US Credit Card Debt Surges To New Highs At Almost $900 Billion In Over A Decade
29 Oct 2019
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At the end of last year, the US credit card debt was around $900 billion which was the largest ever. According to the Federal Reserve data, credit card balances increased by almost $26 billion from the previous quarter.
Credit card debt shoots to new levels in over a decade
The Federal Reserve indicates that although the increase in balances is synonymous with seasonal patterns it is nonetheless the first time they have hit such levels. This is higher relative to 2008 just before the cash crunch debt peaked at around $792 billion.
Americans owed around $793 at the end of last year on general-purpose credit cards such as American Express, Visa and MasterCard. Private label cards such as Kohl's, Macy's and Pier 1 Imports among others owed around $91 billion. However, according to the Consumer Financial Protection Bureau, this may not be a situation that may cause alarm. There more than meets the eye.
Also Read: Why Are Credit Reports Useful?
There are over 480 million credits in circulation in the US which is 100 million more since the 2008 recession. By December 2018 credits card debt ranked fourth in the US in terms of consumer debt. Mortgages, car loans, and student loans were the only segments with more debt than credit cards. However, the growth in credit debt was rapid relative to the other categories.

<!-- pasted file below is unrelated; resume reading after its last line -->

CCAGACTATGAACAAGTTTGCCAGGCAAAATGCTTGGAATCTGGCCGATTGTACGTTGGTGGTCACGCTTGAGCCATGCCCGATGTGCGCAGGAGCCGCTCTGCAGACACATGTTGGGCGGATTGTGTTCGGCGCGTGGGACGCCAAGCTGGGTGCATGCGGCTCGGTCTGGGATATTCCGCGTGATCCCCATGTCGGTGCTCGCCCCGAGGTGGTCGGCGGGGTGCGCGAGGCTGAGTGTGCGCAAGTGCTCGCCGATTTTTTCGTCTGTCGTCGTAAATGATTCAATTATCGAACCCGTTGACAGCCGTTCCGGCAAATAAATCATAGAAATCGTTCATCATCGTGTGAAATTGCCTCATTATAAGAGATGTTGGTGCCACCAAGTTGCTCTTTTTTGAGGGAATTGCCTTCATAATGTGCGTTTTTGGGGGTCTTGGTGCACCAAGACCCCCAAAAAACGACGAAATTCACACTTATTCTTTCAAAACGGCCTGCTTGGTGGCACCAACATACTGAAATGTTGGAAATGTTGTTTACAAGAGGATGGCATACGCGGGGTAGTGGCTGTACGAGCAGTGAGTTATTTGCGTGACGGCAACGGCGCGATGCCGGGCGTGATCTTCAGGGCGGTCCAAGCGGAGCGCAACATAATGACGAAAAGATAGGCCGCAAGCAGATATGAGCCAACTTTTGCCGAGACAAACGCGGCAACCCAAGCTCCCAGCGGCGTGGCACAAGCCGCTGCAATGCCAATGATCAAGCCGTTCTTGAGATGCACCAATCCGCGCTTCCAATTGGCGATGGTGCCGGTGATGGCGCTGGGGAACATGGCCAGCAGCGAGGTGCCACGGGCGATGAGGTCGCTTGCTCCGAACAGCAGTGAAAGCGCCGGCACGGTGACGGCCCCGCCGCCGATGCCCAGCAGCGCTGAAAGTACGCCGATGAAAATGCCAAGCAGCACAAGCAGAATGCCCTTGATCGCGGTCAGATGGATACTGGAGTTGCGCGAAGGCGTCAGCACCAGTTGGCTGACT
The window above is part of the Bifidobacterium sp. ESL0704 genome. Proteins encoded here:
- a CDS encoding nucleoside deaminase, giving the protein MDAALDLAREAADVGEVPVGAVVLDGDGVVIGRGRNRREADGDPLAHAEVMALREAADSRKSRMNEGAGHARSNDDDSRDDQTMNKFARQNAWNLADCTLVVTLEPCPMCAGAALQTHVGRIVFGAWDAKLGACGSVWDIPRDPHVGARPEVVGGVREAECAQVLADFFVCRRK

Consumers with high credit scores incurring more debt
Super prime and prime credit cardholders were the ones creating more debt. Different lenders have different ways of determining the super-prime and prime ratings. Credit scores usually range between 300 and 850 and according to Credit.com prime ratings usually, lie between 740 and 799. On the other hand, the super-prime rating is between 800 and 850. Lenders usually consider these two categories as low-risk borrowers. As a result, they can easily access credit at low-interest rates and the best terms.
Even though consumers with high credit scores form a significant percentage of spending low credit scores are equally spending more. According to then CFPB there is an increase in the number of consumers with low credit scores holding cards racking up debt.
Interestingly the average debt has grown rapidly among individuals with low credit scores recently relative to those with high scores. However, that should not ring bells considering the cumulative credit card debt in individuals with low scores is still less than the 2008 figure.
Americans not shier about spending
The spending exudes consumer confidence whereby consumers consider the economy to be on the right path and jibs are secure. Concerns only come when there is uncertainty regarding the jobs which may dent prospects of repaying the debt. As a result, consumers will tend to freeze credit card spending.
Americans seem to be okay about their finances despite the slowdown in manufacturing and the looming recession. The US has experienced the longest economic expansion in history and the tariff war with China might have not affected Americans as such. Therefore credit card spending will continue as long as the conditions remain favorable.